Gorbachev's Hopeful Union Treaty Unveiled

TIMES STAFF WRITER

Soviet President Mikhail S. Gorbachev, fighting to keep his continent-sized country intact, unveiled his blueprint Saturday for a new and voluntary union of "sovereign" Soviet republics, but his brand of federalism concentrates so much power in Moscow that some republics have already rejected it.

In the meantime, Boris N. Yeltsin, the populist and crowd-pleasing president of the Russian Federation, continued to steer his own political course, single-handedly revoking a Soviet government decree that would have led to price increases on a wide array of luxury goods.

A draft constitution that Yeltsin helped prepare for Russia was also made public. Echoing the words of the American Founding Fathers, it solemnly begins: "We, the multinational people of the Russian Federation . . . ," and declares Russia's laws superior to national ones. It also proclaims Russia's right to raise its own army.

Friday night at the Foreign Ministry press center, Gorbachev's frustration over Yeltsin's independent actions, and those of other recalcitrant republic leaders, was plain to see. In a fervent pitch for his political power-sharing scheme, Gorbachev told a news conference that the breakup of the Soviet Union along ethnic lines would produce "a tragedy for the people, civil conflicts with grave consequences."

Major state-run newspapers on Saturday printed the 59-year-old Soviet leader's formula for healing the nation's ethnic and economic wounds and ending the paralysis of its government--a proposed treaty establishing the "Union of Sovereign Soviet Republics" to replace the Dec. 30, 1922, accord that founded the Union of Soviet Socialist Republics.

Besides jettisoning the label socialist at a time when the Soviet Union, goaded by Gorbachev, has set itself the goal of creating a market economy, the 23-article treaty contains many provisions that are truly revolutionary when compared to the last 73 years of Soviet rule.

It proposes, for the first time, the creation of a vice presidency, puts Gorbachev in control of a Cabinet that will replace the Council of Ministers, and creates a Constitutional Court that for the first time in Soviet history would exercise independent judicial review over laws to ensure their constitutionality.

More significantly, given the eruption of nationalism and ethnic hatreds in the country, the treaty makes significant concessions to the Soviet republics, which were long ruled directly from Moscow or by its plenipotentiaries under the Leninist concept of "democratic centralism."

"Membership of a republic in the U.S.S.R. is voluntary," Article 1 states, a tacit repudiation of the 1922 accord that simply welded other Communist-governed territories onto Bolshevik Russia. "Each republic that joins the union is a sovereign state enjoying full state power over its territory."

The pact's concessions, however, will be too little for many republican nationalists. For the treaty, which is being circulated to lawmakers in the Supreme Soviet legislature and the republics, retains a great sphere of responsibilities for central authorities, although some republics--including the independence-minded Baltic states--now claim such powers for themselves.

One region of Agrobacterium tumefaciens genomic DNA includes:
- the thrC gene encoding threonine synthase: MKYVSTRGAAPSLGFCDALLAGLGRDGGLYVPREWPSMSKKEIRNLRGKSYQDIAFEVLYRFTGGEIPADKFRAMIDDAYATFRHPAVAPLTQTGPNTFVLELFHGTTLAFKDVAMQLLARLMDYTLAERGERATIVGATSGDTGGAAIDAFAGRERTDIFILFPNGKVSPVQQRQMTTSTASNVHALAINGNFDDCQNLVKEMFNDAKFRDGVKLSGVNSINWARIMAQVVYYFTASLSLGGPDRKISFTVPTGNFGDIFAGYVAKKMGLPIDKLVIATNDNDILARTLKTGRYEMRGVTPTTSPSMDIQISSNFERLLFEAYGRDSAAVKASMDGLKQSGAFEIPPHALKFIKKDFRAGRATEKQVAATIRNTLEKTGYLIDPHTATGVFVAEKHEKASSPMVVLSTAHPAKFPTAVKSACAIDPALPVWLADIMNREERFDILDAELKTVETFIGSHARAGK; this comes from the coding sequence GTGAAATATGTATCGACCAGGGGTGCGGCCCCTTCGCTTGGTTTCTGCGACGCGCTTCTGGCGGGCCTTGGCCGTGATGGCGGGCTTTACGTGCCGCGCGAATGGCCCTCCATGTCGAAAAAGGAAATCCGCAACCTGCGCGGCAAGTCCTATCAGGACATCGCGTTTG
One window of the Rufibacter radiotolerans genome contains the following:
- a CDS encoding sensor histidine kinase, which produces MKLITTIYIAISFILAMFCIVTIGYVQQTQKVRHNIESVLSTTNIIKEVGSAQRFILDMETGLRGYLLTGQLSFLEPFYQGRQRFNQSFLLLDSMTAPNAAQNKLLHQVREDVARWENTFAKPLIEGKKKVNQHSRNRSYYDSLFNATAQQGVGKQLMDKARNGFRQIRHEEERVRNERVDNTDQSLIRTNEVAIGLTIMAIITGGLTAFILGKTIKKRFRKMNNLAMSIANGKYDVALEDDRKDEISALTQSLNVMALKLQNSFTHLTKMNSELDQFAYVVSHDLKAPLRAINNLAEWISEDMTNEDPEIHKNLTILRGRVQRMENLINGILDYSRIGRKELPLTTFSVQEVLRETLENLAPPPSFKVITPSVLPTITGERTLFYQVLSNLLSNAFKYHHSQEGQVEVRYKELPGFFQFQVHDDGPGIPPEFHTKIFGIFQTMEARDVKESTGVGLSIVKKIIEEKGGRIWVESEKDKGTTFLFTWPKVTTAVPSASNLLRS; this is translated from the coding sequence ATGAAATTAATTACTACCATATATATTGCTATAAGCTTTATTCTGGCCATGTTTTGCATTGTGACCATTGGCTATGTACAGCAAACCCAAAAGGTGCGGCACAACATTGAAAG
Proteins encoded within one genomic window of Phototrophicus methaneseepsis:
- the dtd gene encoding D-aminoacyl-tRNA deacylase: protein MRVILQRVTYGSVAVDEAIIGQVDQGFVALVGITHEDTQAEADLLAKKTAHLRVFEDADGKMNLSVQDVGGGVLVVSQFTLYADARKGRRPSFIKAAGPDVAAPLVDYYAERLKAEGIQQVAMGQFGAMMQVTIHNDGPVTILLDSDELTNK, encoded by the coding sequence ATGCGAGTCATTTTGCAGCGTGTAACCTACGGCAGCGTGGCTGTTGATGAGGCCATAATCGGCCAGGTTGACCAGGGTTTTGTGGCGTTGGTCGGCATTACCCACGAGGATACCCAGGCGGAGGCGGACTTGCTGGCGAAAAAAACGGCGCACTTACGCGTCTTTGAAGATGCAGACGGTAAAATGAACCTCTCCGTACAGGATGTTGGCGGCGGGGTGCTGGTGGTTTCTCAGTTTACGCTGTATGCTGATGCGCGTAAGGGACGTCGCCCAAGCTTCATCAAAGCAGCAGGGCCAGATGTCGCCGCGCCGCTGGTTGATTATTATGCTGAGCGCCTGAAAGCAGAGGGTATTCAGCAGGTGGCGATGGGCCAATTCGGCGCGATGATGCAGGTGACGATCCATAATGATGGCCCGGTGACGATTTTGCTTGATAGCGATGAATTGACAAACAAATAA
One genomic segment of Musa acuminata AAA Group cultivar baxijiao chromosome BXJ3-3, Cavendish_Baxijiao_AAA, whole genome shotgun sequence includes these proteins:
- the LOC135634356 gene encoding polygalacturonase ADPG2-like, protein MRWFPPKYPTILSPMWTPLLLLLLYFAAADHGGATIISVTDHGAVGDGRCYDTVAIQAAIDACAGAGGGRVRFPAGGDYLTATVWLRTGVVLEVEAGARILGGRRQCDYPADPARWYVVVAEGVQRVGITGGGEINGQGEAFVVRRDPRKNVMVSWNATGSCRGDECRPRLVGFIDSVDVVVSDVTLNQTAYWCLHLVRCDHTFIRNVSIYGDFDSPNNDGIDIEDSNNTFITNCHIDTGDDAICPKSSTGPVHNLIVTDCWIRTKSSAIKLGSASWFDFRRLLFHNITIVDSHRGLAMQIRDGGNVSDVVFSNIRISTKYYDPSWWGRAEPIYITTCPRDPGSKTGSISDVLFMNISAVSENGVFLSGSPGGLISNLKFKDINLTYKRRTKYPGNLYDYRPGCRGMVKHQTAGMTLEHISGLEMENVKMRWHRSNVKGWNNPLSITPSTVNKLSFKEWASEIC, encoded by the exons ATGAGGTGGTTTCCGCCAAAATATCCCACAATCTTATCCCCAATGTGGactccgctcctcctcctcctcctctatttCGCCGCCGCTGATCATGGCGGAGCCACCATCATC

For instance, the national government, the treaty says, will defend the "sovereignty and territorial integrity" of the U.S.S.R., guard its borders, run the KGB and armed forces, declare war and conclude peace. Although the republics, along with the Kremlin, would jointly hammer out economic development strategy, it would be in the context of a single financial, credit and banking system and a common currency.

Such centralization, especially in economics and trade, flies in the face of many of the demands for "sovereignty" that have been made by 14 of the 15 Soviet republics, including Yeltsin's Russia, the biggest and most populous.

Although the republics would be made masters of their lands and natural resources, Moscow would have final say over the nation's gold and diamond reserves, air and rail service, the pipelines that carry natural gas from Siberia to Europe and space research.

"I want to remind you that 12 out of 14 representatives of the republics speaking on the Union Treaty did not express their readiness to sign it," liberal member of Parliament Alexei Yablokov said, summing up criticism expressed in the Soviet legislature.

The proposed pact, which took up about half a page in Moscow dailies, also omits any mention of a republic's constitutionally established right to secede, a fact that advocates of local sovereignty or independence will find ominous.

As one indication of the jitters now being felt over Gorbachev's intentions, Lithuania's President Vytautas Landsbergis warned his countrymen Friday that "our motherland, the Lithuanian Republic, is in danger," and charged that Gorbachev has become the leader of Soviet rightist forces.

Landsbergis predicted many Soviet republics would spurn the Union Treaty. Lithuania declared outright independence from Moscow in March, the only republic so far to do so.

On Friday, Georgia's Parliament, now dominated by nationalists and anti-Communists, declared that republic on the road to "restoration of full national independence." Like Lithuania, Latvia and Estonia, Georgia has informed Gorbachev that it will not sign the treaty.